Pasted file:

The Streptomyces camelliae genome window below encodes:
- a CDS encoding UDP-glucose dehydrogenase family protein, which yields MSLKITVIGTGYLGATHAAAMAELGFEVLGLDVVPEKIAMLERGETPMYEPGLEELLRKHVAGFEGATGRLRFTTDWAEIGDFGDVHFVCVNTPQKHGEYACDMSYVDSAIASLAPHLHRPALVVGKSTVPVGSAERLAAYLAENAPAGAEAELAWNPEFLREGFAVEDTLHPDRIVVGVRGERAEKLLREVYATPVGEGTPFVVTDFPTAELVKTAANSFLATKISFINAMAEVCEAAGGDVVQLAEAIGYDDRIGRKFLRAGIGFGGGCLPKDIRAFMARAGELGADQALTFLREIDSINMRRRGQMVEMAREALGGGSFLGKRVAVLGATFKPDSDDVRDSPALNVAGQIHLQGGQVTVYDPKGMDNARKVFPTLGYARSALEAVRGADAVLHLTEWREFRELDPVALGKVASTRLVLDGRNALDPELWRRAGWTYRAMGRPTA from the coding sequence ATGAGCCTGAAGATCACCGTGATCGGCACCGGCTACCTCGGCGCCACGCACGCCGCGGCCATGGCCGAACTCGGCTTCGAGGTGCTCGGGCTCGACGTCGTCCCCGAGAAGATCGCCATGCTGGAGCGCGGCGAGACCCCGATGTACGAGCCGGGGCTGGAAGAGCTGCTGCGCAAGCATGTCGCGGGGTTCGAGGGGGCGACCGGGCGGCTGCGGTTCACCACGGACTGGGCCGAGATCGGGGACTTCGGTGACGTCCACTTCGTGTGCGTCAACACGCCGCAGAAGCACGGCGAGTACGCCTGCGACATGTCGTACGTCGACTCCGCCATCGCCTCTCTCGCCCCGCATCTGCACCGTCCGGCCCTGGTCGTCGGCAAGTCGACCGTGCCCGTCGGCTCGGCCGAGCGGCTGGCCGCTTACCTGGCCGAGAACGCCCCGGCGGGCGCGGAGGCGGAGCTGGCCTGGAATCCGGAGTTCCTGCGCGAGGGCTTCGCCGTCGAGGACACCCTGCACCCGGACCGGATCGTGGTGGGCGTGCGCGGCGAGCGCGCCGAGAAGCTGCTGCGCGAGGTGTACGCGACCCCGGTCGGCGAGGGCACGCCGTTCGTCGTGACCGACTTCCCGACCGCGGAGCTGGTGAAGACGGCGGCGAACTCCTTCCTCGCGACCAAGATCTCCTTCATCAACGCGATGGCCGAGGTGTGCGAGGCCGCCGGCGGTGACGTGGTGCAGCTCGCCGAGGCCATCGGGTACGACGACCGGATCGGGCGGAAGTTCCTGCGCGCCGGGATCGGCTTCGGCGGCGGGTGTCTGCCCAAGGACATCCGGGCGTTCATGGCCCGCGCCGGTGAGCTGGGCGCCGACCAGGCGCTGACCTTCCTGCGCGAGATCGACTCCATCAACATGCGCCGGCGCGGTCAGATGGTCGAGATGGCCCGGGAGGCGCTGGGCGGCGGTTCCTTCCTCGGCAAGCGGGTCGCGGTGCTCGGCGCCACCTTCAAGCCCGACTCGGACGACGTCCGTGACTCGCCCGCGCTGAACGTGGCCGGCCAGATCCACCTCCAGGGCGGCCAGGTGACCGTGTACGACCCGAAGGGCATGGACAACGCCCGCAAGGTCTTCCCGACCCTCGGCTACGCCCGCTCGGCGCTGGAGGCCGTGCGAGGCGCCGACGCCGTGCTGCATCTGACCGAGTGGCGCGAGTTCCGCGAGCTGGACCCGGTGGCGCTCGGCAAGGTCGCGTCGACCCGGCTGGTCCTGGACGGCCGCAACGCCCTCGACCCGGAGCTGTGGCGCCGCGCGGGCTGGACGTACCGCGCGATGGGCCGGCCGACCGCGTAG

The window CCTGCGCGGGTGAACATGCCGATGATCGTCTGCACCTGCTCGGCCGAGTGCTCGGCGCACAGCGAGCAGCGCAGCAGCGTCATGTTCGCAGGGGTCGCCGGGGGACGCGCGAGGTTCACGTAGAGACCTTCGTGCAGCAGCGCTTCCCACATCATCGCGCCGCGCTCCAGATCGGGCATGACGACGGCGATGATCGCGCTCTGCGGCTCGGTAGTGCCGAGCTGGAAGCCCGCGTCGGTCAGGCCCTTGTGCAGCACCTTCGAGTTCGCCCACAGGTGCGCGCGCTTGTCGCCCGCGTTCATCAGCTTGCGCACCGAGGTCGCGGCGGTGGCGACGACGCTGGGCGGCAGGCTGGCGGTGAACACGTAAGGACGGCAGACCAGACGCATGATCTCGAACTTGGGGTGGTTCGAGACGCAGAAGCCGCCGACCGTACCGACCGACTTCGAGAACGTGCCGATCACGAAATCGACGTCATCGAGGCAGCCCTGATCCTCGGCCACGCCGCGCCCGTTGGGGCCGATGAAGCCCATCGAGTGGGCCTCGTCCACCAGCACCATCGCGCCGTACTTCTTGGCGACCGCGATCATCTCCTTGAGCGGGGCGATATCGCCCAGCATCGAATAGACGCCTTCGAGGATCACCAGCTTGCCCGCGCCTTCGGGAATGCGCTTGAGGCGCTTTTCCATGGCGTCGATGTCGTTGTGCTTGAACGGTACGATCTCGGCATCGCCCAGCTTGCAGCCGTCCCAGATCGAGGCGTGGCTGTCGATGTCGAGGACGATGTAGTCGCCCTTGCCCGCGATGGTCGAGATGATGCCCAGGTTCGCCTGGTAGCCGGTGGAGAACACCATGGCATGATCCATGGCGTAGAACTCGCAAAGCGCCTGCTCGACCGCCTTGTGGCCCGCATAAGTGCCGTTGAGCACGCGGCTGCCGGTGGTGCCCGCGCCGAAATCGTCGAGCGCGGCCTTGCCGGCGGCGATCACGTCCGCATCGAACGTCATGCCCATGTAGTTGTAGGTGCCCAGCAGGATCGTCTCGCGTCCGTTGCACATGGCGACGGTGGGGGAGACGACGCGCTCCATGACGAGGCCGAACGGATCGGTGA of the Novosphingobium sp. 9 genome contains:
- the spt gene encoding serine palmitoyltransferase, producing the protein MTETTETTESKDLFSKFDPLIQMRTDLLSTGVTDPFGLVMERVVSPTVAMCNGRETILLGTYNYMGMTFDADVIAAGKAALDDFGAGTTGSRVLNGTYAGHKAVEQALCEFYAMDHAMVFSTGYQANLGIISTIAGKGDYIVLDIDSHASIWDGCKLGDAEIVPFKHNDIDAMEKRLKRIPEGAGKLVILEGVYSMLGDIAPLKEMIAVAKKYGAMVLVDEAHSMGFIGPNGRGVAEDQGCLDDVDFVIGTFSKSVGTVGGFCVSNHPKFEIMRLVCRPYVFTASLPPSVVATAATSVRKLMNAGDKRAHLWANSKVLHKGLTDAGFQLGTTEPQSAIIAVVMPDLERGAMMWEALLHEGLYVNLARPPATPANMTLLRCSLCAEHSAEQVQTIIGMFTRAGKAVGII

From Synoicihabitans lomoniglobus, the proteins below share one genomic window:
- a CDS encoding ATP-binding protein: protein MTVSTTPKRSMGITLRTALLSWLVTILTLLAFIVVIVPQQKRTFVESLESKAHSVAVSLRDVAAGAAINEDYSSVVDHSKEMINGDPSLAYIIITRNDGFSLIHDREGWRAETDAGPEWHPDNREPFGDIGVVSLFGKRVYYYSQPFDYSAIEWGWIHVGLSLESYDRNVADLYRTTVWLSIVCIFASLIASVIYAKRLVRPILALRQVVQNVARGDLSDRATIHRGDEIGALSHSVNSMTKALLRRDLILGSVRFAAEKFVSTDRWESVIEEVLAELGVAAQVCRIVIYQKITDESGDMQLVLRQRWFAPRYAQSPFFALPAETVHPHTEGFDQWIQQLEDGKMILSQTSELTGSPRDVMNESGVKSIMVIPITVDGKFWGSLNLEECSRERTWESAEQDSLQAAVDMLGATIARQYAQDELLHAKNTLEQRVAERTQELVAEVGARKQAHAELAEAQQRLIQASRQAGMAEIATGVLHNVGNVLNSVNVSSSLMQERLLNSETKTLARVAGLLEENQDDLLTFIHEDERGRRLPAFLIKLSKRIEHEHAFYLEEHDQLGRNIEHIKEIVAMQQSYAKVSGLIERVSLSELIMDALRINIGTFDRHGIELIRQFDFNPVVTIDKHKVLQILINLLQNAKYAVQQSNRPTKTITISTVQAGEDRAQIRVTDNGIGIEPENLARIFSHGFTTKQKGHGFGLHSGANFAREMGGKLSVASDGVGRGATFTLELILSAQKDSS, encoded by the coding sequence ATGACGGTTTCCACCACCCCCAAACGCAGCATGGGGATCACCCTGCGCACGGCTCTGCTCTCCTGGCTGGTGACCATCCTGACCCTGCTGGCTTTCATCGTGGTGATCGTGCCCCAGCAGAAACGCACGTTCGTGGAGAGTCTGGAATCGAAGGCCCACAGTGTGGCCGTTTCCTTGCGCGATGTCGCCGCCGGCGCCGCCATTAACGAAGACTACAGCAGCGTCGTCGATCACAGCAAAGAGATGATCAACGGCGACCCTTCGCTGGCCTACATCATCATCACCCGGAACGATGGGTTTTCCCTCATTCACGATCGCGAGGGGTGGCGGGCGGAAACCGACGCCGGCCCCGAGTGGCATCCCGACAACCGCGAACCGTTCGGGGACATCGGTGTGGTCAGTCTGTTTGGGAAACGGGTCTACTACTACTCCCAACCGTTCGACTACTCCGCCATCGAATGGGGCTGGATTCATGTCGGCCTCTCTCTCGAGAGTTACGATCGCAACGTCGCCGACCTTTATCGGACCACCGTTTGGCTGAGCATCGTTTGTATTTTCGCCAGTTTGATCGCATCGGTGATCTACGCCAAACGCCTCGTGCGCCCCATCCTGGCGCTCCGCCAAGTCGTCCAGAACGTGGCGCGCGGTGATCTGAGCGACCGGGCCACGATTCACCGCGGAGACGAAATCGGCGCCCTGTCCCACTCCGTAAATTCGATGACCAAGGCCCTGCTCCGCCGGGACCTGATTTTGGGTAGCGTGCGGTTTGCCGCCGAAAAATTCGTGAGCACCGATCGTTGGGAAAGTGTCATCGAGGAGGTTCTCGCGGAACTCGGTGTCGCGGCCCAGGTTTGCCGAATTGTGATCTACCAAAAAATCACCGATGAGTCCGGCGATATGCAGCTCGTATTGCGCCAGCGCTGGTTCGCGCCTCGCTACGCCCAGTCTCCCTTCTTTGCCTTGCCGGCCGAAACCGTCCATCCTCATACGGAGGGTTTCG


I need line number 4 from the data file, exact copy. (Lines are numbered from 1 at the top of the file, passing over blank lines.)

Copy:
- the spt gene encoding serine palmitoyltransferase, producing the protein MTETTETTESKDLFSKFDPLIQMRTDLLSTGVTDPFGLVMERVVSPTVAMCNGRETILLGTYNYMGMTFDADVIAAGKAALDDFGAGTTGSRVLNGTYAGHKAVEQALCEFYAMDHAMVFSTGYQANLGIISTIAGKGDYIVLDIDSHASIWDGCKLGDAEIVPFKHNDIDAMEKRLKRIPEGAGKLVILEGVYSMLGDIAPLKEMIAVAKKYGAMVLVDEAHSMGFIGPNGRGVAEDQGCLDDVDFVIGTFSKSVGTVGGFCVSNHPKFEIMRLVCRPYVFTASLPPSVVATAATSVRKLMNAGDKRAHLWANSKVLHKGLTDAGFQLGTTEPQSAIIAVVMPDLERGAMMWEALLHEGLYVNLARPPATPANMTLLRCSLCAEHSAEQVQTIIGMFTRAGKAVGII